Mr. Thurnham : When my right hon. Friend meets President Iliescu of Romania next month, will he refer to the desperate plight of the Romanian orphans and ask the president to give the maximum assistance to British couples who are cleared to adopt such children, notwithstanding the lack of support from the Opposition spokesman on children?

The Prime Minister : I shall certainly be happy to do that. We are committed to helping British couples who wish to adopt Romanian children, and we are keen to ensure that the appropriate procedures are adopted as speedily as possible. A team of Home Office and Department of Health officials visited Bucharest in November 1990 to discuss further how to co- ordinate help to that end, and we are in regular contact with the Romanian authorities.

Mr. Loyden : Will the Prime Minister today take the opportunity to consult his right hon. and learned Friend the Secretary of State for Transport and convey to him the great distress caused by his decision not to open an inquiry into the sinking of MV Derbyshire? The bereaved families have been treated with scant regard by the Secretary of State, who sent me a six-line letter about the matter. He knows about the campaign that has been mounted on behalf of those families. I appeal to the Prime Minister to ensure that his right hon. and learned Friend reconsiders his decision.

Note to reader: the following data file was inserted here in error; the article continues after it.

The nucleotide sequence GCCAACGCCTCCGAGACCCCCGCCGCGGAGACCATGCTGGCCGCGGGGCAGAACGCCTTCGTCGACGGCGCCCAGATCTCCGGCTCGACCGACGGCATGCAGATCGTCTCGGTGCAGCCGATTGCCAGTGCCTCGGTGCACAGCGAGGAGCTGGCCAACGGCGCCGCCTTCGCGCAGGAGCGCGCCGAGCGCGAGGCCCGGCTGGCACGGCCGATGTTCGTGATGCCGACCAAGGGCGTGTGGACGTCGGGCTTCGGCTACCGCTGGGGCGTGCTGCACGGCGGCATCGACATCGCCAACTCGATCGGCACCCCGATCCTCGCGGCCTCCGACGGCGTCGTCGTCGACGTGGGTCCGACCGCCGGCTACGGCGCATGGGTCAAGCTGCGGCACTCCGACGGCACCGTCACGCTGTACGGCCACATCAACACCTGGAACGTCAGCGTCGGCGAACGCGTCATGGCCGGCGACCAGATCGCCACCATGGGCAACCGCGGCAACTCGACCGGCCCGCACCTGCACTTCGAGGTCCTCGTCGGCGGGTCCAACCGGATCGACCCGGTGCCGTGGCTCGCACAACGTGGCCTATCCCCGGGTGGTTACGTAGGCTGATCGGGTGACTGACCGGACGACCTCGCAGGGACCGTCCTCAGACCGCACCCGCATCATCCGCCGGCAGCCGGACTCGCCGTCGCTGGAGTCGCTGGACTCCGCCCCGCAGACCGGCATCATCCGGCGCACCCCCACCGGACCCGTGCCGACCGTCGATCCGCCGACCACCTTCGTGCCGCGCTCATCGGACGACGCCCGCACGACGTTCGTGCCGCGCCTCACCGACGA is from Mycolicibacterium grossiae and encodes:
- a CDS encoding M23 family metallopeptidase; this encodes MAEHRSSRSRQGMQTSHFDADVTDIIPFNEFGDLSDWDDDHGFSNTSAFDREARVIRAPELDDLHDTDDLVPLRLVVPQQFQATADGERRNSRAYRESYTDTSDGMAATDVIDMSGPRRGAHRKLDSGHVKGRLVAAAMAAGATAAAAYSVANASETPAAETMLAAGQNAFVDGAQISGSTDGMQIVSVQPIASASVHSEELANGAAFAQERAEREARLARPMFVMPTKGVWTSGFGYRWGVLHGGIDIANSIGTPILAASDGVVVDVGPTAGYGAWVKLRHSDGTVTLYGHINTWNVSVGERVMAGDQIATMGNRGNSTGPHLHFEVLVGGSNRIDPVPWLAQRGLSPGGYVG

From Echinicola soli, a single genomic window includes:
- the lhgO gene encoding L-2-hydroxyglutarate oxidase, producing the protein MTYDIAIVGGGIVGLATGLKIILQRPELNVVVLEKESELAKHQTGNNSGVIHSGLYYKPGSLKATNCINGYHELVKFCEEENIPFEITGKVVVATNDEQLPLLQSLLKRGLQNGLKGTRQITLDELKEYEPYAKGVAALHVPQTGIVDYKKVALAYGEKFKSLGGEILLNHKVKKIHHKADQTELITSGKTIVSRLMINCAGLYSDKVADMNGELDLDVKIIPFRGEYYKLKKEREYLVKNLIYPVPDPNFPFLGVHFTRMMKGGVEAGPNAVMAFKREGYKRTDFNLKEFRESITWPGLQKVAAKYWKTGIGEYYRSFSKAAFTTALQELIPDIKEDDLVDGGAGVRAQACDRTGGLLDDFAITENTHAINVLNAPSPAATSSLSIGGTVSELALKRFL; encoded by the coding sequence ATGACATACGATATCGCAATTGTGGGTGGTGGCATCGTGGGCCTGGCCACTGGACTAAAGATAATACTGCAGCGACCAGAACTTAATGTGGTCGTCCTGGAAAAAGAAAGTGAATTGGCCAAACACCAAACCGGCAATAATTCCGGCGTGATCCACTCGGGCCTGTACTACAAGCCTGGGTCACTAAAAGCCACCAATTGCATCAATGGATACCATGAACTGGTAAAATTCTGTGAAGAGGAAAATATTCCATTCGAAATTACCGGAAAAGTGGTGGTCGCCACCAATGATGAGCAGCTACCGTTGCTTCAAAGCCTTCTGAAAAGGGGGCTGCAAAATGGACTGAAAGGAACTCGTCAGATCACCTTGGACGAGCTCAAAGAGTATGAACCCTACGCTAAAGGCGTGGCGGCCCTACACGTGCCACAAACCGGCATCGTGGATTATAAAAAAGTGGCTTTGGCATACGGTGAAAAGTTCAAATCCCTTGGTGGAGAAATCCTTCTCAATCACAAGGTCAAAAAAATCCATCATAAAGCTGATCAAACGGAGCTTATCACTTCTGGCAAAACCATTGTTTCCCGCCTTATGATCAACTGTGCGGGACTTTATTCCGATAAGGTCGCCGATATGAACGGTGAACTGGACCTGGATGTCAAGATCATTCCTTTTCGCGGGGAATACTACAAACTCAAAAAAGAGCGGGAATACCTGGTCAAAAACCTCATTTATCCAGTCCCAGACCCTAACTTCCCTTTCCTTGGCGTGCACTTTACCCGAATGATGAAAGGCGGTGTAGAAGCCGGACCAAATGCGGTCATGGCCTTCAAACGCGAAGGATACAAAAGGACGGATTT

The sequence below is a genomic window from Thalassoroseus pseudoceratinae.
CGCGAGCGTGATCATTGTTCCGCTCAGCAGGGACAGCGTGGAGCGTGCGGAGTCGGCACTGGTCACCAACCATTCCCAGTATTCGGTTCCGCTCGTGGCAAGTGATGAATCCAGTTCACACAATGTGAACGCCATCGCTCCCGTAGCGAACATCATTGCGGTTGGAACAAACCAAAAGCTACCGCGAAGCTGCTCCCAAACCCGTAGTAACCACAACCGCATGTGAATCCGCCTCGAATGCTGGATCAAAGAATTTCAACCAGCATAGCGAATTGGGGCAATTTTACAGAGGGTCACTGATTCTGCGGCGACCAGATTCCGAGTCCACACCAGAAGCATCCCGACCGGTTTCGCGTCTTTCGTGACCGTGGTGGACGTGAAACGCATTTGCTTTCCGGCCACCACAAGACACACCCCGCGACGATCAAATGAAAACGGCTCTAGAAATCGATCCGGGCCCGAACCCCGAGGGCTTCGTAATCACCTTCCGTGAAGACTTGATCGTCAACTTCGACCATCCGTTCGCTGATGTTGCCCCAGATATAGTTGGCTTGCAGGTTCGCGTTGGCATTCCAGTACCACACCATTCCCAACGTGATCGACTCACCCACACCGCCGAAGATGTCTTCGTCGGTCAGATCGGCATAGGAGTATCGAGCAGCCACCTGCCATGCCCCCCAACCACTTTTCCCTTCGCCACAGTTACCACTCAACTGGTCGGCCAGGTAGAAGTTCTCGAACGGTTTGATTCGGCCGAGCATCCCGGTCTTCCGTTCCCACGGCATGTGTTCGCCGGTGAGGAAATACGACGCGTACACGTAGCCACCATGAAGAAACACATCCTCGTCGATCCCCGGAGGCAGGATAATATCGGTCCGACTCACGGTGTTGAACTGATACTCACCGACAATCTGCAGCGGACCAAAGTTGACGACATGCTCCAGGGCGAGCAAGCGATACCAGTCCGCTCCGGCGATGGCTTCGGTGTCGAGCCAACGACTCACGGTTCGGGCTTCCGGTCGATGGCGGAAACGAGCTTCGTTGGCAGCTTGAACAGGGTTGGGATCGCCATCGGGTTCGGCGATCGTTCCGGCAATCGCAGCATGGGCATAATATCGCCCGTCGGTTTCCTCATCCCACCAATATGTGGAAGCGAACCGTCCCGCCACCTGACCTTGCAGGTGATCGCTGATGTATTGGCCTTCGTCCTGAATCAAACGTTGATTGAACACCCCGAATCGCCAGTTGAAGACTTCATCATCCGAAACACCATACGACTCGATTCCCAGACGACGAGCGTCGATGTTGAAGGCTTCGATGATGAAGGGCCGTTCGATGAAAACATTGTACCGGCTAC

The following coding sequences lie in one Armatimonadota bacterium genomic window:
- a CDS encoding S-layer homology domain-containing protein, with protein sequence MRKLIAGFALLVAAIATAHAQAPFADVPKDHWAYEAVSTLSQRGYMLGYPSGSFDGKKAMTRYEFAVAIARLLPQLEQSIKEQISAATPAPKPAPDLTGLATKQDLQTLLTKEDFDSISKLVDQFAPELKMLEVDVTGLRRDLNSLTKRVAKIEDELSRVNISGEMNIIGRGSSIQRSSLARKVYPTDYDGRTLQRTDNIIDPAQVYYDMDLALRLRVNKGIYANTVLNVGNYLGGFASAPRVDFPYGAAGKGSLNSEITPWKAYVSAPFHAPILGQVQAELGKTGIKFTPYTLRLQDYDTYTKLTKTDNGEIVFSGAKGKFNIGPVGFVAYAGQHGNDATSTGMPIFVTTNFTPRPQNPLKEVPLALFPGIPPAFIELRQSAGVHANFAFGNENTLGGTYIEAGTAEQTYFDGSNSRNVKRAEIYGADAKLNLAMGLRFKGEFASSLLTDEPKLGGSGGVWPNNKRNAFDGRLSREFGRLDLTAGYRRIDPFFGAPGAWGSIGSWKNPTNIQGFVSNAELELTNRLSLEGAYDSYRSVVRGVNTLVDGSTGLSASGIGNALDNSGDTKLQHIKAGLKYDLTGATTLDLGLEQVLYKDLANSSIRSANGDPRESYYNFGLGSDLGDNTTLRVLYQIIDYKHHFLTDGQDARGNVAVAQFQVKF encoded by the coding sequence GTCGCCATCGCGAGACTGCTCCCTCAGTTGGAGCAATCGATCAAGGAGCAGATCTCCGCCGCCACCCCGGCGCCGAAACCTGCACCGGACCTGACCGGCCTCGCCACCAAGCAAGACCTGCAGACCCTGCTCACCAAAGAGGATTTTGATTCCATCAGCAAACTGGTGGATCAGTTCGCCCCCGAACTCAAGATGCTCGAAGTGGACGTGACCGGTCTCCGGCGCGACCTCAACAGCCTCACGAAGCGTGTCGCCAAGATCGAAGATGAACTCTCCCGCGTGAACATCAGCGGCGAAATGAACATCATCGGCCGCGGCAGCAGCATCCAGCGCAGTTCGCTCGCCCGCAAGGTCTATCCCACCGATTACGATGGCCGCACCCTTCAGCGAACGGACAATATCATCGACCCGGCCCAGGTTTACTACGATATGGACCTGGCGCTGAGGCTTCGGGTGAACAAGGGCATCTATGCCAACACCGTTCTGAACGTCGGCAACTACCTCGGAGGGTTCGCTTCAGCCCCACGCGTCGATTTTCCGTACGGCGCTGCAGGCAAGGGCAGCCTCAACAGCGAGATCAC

The Prime Minister : As the hon. Gentleman knows from what my right hon. and learned Friend the Secretary of State said the other day, the chief inspector's published report does not warrant a reopening of the court of formal investigation. The position is perfectly clear, and the hon. Gentleman is aware of it.


Q6. Mr. John Marshall : To ask the Prime Minister if he will list his official engagements for Tuesday 26 March.